Room: AAPM ePoster Library
Purpose: To generate high-quality deep-learning segmentation models when the availability of contoured cases is severely limited (e.g.~10 patients).
Methods: Ten head-and-neck CT scans with well-defined contours were deformably registered to 200 CT scans of the same anatomical site without contours. The acquired deformation vector fields were used to train a principal component analysis (PCA) model for each of the 10 well-contoured CT scans by capturing the mean deformation and the most prominent variations. In total, we trained 10 PCA models, where each model can produce an infinite number of synthetic CT scans and corresponding contours by applying random deformations.
We used 300, 600, 1000, and 2000 synthetic CT scans and contours generated from one PCA model to train a V-net, a 3D CNN architecture, for left parotid autosegmentation. We repeated this by using the same numbers of training cases generated from 7 and 10 PCA models with the training data distributed evenly between each PCA model. We evaluated the performance of the trained segmentation models by calculating the Dice similarity coefficients between the auto-generated contours and the physician-drawn contours on 30 independent test CT scans.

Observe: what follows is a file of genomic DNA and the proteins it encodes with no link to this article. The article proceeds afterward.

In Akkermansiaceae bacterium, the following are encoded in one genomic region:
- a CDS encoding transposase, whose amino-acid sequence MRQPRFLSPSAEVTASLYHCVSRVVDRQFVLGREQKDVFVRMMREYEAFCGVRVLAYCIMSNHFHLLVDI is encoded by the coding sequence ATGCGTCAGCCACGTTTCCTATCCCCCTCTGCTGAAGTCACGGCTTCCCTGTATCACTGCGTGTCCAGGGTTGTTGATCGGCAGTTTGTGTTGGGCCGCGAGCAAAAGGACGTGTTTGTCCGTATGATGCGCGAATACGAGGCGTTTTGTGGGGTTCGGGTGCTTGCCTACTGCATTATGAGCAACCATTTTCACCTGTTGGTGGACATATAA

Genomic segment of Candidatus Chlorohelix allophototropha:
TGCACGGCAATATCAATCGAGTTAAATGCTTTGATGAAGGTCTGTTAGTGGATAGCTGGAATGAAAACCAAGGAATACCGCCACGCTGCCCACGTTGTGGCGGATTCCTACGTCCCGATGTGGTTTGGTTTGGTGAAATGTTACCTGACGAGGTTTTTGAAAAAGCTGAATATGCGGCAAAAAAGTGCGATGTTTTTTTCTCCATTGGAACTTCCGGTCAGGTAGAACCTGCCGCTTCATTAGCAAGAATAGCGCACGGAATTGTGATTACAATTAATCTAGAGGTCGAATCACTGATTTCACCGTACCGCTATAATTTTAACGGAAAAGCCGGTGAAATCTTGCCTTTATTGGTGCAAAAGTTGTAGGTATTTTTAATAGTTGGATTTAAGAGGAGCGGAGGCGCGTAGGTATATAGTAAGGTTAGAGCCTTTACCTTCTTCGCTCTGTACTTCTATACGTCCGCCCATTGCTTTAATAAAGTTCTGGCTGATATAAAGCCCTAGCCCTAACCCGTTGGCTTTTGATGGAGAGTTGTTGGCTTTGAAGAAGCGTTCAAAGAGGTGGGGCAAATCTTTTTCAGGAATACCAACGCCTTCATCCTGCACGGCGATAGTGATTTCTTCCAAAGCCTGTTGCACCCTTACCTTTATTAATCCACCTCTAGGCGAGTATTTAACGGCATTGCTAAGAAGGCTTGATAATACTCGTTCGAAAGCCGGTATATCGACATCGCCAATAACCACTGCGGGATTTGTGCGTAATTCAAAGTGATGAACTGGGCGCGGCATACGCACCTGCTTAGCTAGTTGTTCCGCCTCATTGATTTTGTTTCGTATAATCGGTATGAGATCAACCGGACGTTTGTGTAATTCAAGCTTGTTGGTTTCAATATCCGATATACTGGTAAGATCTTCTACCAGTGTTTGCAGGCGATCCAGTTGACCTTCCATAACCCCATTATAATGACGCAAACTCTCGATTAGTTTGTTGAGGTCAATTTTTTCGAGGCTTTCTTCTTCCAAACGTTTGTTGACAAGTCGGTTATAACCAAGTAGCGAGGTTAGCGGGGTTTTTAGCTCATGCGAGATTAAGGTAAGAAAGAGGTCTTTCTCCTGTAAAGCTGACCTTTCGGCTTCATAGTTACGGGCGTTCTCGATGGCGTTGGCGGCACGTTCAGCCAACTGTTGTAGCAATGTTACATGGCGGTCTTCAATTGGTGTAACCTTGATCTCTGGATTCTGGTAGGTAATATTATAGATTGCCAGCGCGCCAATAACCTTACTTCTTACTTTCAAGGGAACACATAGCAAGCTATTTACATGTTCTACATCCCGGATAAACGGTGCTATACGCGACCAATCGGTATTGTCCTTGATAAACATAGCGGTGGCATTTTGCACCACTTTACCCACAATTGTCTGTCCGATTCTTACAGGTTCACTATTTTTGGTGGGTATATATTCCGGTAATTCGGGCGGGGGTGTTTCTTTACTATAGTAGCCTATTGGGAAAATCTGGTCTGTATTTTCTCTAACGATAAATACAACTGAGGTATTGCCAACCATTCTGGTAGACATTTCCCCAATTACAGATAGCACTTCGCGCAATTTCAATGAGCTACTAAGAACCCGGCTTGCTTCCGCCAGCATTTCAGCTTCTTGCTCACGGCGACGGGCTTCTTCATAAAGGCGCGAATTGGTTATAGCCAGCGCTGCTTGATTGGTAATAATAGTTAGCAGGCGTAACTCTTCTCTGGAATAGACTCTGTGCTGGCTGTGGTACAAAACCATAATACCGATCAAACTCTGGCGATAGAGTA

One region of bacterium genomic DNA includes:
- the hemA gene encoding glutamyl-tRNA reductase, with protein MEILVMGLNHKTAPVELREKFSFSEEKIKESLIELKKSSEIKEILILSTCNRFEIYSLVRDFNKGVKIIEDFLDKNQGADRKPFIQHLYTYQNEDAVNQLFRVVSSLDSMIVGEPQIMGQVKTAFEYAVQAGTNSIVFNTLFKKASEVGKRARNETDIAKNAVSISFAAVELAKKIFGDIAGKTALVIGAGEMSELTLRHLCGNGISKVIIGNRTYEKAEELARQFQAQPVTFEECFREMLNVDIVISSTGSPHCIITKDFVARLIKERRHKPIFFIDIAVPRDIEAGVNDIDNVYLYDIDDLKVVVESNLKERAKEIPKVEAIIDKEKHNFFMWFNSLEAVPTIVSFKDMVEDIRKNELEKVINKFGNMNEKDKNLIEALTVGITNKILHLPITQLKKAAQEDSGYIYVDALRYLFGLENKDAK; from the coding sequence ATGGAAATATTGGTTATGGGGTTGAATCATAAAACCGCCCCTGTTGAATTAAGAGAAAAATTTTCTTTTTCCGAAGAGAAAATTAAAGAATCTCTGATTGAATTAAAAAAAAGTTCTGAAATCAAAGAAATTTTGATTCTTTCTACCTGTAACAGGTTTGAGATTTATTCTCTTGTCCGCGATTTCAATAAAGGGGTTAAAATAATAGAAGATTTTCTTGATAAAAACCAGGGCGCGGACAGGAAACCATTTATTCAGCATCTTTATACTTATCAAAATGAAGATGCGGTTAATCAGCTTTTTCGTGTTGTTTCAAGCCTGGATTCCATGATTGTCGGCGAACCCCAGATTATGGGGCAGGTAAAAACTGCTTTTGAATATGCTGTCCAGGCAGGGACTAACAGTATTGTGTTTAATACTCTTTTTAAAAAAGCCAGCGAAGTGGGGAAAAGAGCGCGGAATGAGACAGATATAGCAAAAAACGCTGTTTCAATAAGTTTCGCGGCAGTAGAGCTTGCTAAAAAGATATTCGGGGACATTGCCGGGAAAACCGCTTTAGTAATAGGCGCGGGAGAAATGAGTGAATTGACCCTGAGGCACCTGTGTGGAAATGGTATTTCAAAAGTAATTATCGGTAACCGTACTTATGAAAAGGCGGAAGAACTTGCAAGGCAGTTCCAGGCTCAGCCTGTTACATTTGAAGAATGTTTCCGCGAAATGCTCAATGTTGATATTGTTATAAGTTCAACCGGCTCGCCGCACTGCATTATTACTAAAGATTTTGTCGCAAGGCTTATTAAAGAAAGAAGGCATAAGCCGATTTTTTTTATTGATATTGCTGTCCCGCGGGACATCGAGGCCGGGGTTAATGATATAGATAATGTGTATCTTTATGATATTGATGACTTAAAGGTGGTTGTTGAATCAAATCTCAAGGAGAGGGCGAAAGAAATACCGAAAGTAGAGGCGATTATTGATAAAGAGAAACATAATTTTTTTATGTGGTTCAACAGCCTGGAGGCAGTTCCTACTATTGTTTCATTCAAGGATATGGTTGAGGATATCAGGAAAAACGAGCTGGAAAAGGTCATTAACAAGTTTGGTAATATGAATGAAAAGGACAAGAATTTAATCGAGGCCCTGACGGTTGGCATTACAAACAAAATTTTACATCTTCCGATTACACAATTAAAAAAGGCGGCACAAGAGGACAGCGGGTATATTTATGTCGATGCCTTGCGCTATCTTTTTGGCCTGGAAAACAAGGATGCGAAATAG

Results: The average Dice for left parotid of the VNet model trained with 1 PCA model (i.e. generated from one well-contoured patient) were 45.4%, 48.2%, 53.4%, and 56.2% for the 300, 600, 1000, and 2000 synthetic training cases, respectively. As the number of PCA models was increased to 7 and 10, the average Dice increased to 61.7%, 66.7%, 73.2%, 74.7%; and 65.8%, 70.0%, 75.2%, 77.8%, respectively.
Conclusion: We demonstrated an effective data augmentation approach to train high-quality deep-learning segmentation models from a very limited number of well-contoured patients. This work could potentially greatly reduce the effort in data curation for deep-learning based autosegmentation.
Funding Support, Disclosures, and Conflict of Interest: Disclosures: Our research group receives funding from the NCI and Varian Medical Systems.